Designer, typographer, and letterpress artist Jonathan Selikoff started his studio Vote for Letterpress in 2010 because he had to.
Selikoff wanted to buy a Vandercook press to add to his weekender print set-up in his garage. “I found one in Ithaca, but there was a catch. It came with a Heidelberg Windmill, a manual paper cutter (old-school guillotine), and a lot of wood and metal type. After checking with the boss (my wife, Lauren), we decided that I’d just buy it all and open up a shop.”
That is the moment when Selikoff’s avocation became his vocation. Today, his letterpress shop includes a Vandercook, a flatbed cylinder press, and a Heidelberg Windmill automated platen press (see this marvel of German engineering here).
Selikoff’s letterpress habit began when he was a 12-year-old boy attending summer camp. “At camp we made stationery using a tabletop press,” he recalls. “I loved it. The seed was planted.” His formal education began at Emory University in Atlanta, where he majored in history. Between his junior and senior years there, he won an internship in the art department of Atlanta Magazine. The experience attracted him to graphic design. After graduating from Emory, he enrolled at Portfolio Center/Atlanta (Miami Ad School and Portfolio Center recently merged). His years there, he says, “were transformative.”
While studying at PC, Selikoff’s fascination with “old school technology” grew. “In art school, a bunch of us loved to visit vintage goods shops around Atlanta. I’d poke through whatever type or printing stuff they had, and ended up buying things I found interesting.” These treasure hunts were the beginning of a fantastic library of objects and letterforms he’d later put to use on the letterpress. Read the rest here.
Peoria’s Prairie Center for the Arts Provides Space to Let Creative Minds Explore the Possible
Prairie Center of the Arts is a hidden gem in downtown Peoria. Founded in 2003, the center is located in a 120 year old building that was once home to a rope manufacturer. The warehouse is now occupied with a large gallery space on one side, and a printmaking shop and artist studios on the other.
The Center offers residencies to artists with studio space and equipment that allows them to work without distraction. Dawn Gettler came to Peoria from Chicago as an art resident a couple of years ago, and when she was offered the program manager job at the Center, she moved here full-time two years ago. She says, “I found that I could buy a house here and afford a studio and get a job in the arts. I sort of re-evaluated what it meant to be successful, and for me that meant being able to make work and sustain a lifestyle, which I can do in Peoria.” Read the rest of the story here.
Our friends to the North, Everlovin’ Press in Kingston, Ontario, have created a new series of fine letterpress prints called The Canadianist, featuring five illustrations from select artists to comment on Cananadian culture, from high to low .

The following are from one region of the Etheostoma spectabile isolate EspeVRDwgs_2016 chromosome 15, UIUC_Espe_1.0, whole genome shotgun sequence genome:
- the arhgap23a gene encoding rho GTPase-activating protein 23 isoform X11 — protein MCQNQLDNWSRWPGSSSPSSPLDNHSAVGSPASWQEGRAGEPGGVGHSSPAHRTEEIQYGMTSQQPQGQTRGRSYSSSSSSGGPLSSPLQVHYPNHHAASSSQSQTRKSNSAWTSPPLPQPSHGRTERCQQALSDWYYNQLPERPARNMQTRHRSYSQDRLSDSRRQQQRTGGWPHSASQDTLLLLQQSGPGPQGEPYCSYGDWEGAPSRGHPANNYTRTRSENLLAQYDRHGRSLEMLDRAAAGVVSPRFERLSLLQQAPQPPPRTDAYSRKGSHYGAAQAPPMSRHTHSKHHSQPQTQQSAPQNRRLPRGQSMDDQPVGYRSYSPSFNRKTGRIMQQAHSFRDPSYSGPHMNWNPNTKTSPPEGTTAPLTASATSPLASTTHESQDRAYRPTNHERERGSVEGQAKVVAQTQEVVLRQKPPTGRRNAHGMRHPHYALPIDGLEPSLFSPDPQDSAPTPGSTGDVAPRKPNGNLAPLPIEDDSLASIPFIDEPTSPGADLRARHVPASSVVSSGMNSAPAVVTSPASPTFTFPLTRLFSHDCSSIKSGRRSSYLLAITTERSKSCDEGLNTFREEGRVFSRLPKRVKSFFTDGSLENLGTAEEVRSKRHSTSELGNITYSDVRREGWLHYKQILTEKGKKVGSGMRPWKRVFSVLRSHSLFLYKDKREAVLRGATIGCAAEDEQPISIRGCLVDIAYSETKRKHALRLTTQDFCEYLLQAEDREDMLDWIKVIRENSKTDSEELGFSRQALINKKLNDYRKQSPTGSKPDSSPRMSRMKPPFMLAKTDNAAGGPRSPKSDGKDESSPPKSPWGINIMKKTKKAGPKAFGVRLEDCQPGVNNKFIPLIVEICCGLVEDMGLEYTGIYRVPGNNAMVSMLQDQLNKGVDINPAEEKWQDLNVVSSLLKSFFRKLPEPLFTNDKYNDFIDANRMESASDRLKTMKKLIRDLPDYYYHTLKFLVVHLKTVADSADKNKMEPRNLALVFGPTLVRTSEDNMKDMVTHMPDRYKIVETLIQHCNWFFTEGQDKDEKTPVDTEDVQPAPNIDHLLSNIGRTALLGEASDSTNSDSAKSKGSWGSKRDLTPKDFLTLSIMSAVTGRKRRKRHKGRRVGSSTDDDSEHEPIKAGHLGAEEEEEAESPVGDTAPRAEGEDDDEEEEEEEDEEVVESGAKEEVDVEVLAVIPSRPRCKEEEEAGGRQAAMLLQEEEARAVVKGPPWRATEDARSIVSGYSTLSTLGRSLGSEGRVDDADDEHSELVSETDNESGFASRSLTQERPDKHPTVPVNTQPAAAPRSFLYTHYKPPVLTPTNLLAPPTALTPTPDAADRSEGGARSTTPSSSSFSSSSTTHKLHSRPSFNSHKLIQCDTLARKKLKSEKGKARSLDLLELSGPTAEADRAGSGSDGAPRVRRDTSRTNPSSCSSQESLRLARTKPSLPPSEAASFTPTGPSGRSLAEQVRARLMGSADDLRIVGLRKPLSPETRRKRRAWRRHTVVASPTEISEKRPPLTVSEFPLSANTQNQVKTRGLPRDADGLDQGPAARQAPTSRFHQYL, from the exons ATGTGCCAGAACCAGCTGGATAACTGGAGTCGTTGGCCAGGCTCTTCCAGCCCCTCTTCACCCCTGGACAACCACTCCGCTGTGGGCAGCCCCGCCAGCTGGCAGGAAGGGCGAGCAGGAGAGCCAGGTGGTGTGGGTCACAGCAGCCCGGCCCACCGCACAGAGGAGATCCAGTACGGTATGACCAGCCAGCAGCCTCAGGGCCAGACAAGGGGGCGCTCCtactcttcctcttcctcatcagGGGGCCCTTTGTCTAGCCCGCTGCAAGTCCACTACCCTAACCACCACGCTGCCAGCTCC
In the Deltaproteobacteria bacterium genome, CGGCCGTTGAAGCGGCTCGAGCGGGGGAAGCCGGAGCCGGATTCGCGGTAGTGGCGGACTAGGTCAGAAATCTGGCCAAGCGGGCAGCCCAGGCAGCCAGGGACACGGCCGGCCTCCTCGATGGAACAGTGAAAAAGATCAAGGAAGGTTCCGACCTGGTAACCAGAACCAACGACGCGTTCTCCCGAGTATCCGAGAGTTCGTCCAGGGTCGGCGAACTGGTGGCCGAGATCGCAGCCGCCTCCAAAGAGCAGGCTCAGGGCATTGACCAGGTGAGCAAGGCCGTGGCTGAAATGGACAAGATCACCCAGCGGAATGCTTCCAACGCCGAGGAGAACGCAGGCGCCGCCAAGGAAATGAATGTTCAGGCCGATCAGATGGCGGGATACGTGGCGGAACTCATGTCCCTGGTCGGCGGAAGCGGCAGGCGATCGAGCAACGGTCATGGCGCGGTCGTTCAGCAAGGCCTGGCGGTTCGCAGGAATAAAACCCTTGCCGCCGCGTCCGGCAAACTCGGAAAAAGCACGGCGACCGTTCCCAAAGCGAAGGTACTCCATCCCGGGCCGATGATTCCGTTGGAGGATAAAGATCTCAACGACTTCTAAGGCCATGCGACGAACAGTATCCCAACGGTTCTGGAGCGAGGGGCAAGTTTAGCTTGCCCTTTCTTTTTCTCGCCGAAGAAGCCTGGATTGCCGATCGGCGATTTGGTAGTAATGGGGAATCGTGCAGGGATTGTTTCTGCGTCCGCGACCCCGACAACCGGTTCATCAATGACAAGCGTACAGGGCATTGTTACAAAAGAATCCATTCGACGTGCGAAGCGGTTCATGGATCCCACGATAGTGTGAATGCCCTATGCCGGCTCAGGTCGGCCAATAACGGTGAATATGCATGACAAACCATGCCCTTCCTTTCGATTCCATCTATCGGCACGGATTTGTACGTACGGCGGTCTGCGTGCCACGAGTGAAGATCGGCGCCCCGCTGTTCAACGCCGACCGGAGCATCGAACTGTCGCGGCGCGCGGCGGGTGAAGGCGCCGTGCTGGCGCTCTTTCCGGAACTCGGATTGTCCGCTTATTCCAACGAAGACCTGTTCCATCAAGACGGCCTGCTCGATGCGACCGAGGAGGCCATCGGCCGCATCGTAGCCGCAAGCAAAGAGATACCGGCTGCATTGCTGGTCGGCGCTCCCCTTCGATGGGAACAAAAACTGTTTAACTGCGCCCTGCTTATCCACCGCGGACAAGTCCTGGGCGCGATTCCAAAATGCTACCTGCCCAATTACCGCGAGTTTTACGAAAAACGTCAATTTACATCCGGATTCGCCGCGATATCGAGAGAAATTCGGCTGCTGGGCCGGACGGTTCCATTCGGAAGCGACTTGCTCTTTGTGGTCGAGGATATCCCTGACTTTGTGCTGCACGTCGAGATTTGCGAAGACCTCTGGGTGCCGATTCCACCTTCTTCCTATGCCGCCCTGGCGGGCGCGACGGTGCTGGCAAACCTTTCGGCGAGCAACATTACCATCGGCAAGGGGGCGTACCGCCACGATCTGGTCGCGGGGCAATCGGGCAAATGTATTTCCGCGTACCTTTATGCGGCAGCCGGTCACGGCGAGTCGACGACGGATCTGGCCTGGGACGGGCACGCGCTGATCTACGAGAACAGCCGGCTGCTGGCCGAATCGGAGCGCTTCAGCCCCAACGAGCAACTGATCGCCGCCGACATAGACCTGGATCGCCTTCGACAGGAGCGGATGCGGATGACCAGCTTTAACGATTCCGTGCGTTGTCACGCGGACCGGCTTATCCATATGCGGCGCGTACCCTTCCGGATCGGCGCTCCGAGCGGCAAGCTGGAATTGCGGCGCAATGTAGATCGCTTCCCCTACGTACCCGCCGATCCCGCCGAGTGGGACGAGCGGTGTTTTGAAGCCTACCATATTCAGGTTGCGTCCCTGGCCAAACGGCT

Illustrator Tom Froese and Everlovin’ conceived the series to promote the Canadian design and illustration community and showcase the beauty of letterpress. They had previously collaborated on a postcard series entitled Greetings From Canada with a similar tongue-in-cheek mandate. The Canadianist is their sequel to that. Five artists were invited to address one theme each: Fashion, Food, Flora, Know-How, and Colloquialisms.
Froese says, “Vince and I have a passion for letterpress, and of course would like to establish Everlovin’ as the choicest letterpress printer for designers in the country.” They chose the artists and assigned them themes that they thought would suit their styles and would provide lots of potential for ‘assemblages of Canadiana.’” Read the rest here.
Although letterpress printing is a traditional, laborious process, and flies in the face of modern technology, it’s never been more popular. People crave the beautiful imperfections and sensory experience of this timeless media, and designers value the handiwork and intrinsic qualities it adds to their creative output. In this feature post, we show the designs of Felix Sockwell, Gary Rozanc and Chad Michael, plus the printing talent John Selikoff (Vote for Letterpress Press, South Orange, NJ), the craftsmen and women at Studio on Fire (MPLS), and Gary Rozanc himself. Read the article here.
Time travel was never so easy, if you’re in Detroit, that is.
The Detroit Historical Museum has a permanent exhibition called The Streets of Old Detroit, which leads visitors through the city starting in 1840 then moving through six decades as it transforms from a rural frontier town to an industrial giant. The themes of industry, commerce, communication and retail are explored with facades of actual businesses such as a barber shop, hat shop, printer, blacksmith, and more, complete with cobblestone streets and gas lights. Read more here.